Sermons

Summary: Sometimes our plans and dreams don’t work out, but what makes life wonderful is accepting the hopeful truth that God has plans for us, and they are very good.

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Intro: Today we’re beginning an Advent series tied together by the film It’s a Wonderful Life. It’s likely you’re familiar with it. It airs on television almost every year. It sells in Target every Christmas. It was first created in 1946, That makes this year it’s 60th Anniversary. 60 years! I mean, my dad was 10 when it was made! I don’t think they had toasters then!

The film is certainly no theological masterpiece. And I wouldn’t use it as the basis for your beliefs.

For example: there’s nothing biblical about angels earning thier wings. Also, all biblical indication is that it’s God who sends angels on assignment, not Joseph.

Nevertheless, it’s themes are human themes and God in his grace has much to share with us about our humanity.

If you know the story line, you will remember that George Bailey has all kinds of plans for his life. Take a little look...

[show clip here: timing 25:40-27:35 starting with “I’ll throw a rock...” through “...why don’t you kiss her?”]

The sore spot for George is that his plans don’t turn out.

He doesn’t get to be a world traveler and see the Roman collesium.

He doesnt’ get to go to college.

He doesn’t get out of his dusty little town.

He doesn’t get away from the family business, Bailey Building and Loan.

He doesn’t get to stay single and free, not tied down.

He doesn’t make a lot of money or build famous things that people talk about.

In addition...

His friends do get to leave town.

His friend Sam Waynwright makes loads of money.

His brother goes to college, and becomes a famous flying ace.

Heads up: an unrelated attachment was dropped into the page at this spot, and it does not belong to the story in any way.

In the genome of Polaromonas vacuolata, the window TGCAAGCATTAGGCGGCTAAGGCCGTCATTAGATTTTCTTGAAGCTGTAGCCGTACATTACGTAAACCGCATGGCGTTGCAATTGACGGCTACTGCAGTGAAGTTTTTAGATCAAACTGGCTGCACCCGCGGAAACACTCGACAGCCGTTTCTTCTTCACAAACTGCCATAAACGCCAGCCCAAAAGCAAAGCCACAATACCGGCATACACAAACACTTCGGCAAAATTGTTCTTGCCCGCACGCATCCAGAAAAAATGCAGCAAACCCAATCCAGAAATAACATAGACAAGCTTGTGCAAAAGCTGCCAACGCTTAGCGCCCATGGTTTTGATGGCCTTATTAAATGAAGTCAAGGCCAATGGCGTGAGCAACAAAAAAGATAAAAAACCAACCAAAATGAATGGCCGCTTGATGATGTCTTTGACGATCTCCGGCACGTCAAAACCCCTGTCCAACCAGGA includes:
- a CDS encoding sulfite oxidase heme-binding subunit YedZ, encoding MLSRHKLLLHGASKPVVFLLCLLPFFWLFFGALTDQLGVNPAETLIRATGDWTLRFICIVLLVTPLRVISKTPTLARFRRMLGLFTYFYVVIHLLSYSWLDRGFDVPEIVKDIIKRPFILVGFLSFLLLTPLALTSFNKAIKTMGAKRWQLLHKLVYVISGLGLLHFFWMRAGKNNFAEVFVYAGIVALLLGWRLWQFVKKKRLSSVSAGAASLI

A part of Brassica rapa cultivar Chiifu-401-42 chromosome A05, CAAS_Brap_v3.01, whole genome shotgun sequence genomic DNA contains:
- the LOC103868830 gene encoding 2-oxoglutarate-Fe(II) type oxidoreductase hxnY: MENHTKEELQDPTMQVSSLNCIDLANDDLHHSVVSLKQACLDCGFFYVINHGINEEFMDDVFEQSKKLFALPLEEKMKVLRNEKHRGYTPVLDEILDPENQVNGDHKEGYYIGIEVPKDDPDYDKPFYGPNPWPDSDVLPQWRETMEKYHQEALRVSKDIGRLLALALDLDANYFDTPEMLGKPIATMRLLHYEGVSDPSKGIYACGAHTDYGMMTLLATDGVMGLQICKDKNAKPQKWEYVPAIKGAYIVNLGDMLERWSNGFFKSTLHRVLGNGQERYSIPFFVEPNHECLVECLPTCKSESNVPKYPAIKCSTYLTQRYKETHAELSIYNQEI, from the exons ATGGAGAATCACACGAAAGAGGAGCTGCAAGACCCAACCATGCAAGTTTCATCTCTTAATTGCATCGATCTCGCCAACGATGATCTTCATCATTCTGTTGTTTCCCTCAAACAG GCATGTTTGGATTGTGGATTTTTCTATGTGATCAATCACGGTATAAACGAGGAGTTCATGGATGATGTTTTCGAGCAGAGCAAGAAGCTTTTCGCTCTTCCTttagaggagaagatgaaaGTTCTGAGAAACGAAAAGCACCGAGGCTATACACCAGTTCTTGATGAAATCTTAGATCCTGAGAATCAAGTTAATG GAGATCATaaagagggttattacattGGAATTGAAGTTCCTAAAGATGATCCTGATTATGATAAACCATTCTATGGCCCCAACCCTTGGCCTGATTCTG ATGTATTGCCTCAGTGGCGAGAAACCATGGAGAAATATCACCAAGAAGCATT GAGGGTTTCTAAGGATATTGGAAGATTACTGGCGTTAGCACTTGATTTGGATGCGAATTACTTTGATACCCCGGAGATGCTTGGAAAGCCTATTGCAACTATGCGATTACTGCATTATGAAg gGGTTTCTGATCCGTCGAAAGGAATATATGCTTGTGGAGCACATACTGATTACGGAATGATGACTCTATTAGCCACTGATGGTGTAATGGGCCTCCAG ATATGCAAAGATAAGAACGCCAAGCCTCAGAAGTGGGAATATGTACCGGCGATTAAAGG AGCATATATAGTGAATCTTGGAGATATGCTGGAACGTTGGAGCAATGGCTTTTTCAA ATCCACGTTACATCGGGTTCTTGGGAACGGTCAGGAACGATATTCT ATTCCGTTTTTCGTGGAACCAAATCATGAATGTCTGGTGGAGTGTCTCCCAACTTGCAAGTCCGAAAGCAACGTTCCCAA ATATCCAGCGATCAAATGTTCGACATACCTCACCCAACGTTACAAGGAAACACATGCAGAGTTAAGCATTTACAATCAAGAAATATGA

And here in lies our question. What makes it a wonderful life when my plans go awry?

1. It’s great to dream, but dreams alone are not what make life wonderful.

A. In many ways we set ourselves up for disappointment. It’s a product of the “American Dream” mentality, though I’m sure it’s common to all of humanity. Come to America where you can get rich quick, get your own plot of land, govern yourself, be free to express any latent angers or perverted desires under the guise of freedom of speech. Do your own thing. Be your own man. Get your own stuff.

It all sound deliciously appetizing. The sad reality is that very few feel they have reached the illusive American Dream.

In Jr.High you watch Shaquille O’Neal and you feel a rush inside. I’m going to do that. You go out for the Jr. High team. You make it but you’re benched most of the time. No matter. You’ll come into your prime. In High School, it’s your time to shine, but the competition is stiff and your don’t make the cut. There goes that dream.

The scene is repeated a thousand times over.

You’re gonna be a great hunter, but you can’t seem to hit the broad side of a barn.

You’re gonna be the next great rock band

You’re gonna be wealthy, but fact is, for every millionaire, there are millions who must stay poor. And your one of them.

You’re gonna raise upstanding kids and at least live vicariously through their success. But for all your efforts, they can turn into persons your sometimes not sure you like. You have parenting breakthroughs now and again -but unfortunately they come after your daughter is grown and out of the house.


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